“At this point, the wall is so high in negotiations that we cannot get over it because it’s an unfair process,” said Eric Williams, president of Transport Workers Union Local 250-A, which represents 2,200 operators.

But late last week, in a hopeful sign for the union, the San Francisco Municipal Transportation Agency agreed to meet with a mediator instead of an arbitrator. Union leaders had accused the agency of forcing talks into arbitration, where the odds are stacked against them.

Read the complete story at KQED News Fix. 

 

San Francisco Shipyard: Creating a New Town in the City

By Daphne Matziaraki, KALW Crosscurrents

San Francisco is booming as construction cranes transform the city skyline. One of the most significant changes is happening at the Hunters Point Shipyard. It is a project so big, it seems like a whole new town is being built within the city. Residences, shops, parks and high-rises are being built and will replace the naval shipyard – once a major source of employment, but dormant for years.

Now this sleeping giant is on the verge of reawakening. 

Read the complete story at KALW Crosscurrents.

Bitcoin Newbies and Pros Meet at 20Mission

By Laura Wenus, Mission Local

It’s no secret – Money & Tech are trying to sell you on cryptocurrency. And it's also trying really hard to explain just what that means.

Money & Tech is one of several start-up companies and entrepreneurs partnering with the live-work space 20Mission. The company hosted old-guard Missionites and techies alike at  a recent event  dedicated to promoting and explaining Bitcoin, an online currency currently valued at about $640 a virtual bit.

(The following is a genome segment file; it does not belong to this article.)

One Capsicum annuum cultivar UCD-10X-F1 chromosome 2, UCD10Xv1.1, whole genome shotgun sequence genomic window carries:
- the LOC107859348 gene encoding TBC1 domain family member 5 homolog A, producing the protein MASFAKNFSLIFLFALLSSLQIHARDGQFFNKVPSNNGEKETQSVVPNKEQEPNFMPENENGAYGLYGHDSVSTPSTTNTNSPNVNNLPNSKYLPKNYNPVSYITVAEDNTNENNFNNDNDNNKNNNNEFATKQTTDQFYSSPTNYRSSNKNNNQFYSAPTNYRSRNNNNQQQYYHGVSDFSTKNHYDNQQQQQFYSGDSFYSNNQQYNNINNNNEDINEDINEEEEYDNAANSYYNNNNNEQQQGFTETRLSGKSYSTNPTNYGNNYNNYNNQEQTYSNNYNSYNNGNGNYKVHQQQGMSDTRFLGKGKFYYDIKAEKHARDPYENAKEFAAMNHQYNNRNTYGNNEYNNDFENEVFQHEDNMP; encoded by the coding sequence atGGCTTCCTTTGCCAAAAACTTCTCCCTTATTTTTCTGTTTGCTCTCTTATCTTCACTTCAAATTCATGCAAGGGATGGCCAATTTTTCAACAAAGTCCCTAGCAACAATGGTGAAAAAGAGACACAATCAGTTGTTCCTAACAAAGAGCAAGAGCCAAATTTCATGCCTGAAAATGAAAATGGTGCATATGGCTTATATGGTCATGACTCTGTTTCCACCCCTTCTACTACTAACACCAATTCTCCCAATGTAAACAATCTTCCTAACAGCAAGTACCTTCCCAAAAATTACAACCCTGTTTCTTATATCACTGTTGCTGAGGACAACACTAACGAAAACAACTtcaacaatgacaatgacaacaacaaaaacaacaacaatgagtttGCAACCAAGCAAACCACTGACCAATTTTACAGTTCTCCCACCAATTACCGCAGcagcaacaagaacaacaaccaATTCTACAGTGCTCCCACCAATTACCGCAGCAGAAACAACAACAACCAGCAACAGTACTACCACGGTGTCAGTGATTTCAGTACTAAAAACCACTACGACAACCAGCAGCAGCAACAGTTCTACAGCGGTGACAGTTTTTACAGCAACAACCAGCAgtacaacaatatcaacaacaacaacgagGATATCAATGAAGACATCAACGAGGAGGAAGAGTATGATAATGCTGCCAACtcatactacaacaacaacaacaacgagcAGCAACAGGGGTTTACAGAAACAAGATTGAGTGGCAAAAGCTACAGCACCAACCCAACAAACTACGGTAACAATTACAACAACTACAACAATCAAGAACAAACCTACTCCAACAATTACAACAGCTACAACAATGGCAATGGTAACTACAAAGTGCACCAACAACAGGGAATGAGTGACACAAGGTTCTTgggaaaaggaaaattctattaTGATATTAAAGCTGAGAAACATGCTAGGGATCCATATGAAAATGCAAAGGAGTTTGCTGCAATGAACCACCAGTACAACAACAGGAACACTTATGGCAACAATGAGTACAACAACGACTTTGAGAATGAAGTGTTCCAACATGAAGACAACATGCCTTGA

Read the complete story at Mission Local. 

Memorializing San Francisco’s Homeless

By Laura Flynn, KALW Crosscurrents

About a 100 people have gathered in a circle at Civic Center Plaza, a park at the footsteps of S.F. City Hall. Holding lit candles, the crowd huddles closely together.

“Good evening, and welcome everyone on this rather somber occasion,” said Rev. Lyle Beckman of San Francisco Night Ministry.

"May this be an opportunity to open our minds and our hearts and help to find ways to bring people into a safer place and care much better for those who are our sisters and brothers,"  Beckman continued.

Read the complete story at KALW Crosscurrents. 

 

California Has Head Start on New EPA Regulations

By Craig Miller/KQED/The California Report

California is farther ahead than most states in terms of thinking of shrinking its carbon footprint. But the new federal energy rules just released will require changes, and they could prove costly.

Listen to the complete story at KQED/The California Report.

A Guide to State Propositions 41 and 42

Produced by KQED News and The California Report

Proposition 41 allows the state to sell $600 million in bonds to fund affordable rental housing for low-income and homeless veterans.

The existing CalVet Home Loans program was created in the 1920s to help veterans buy a home, mobile home or farm. While it has been effective for those who used it, many veterans today are not financially able to purchase a home, and the program now holds hundreds of millions of dollars worth of unsold bonds.

Read the complete story at KQED News Fix.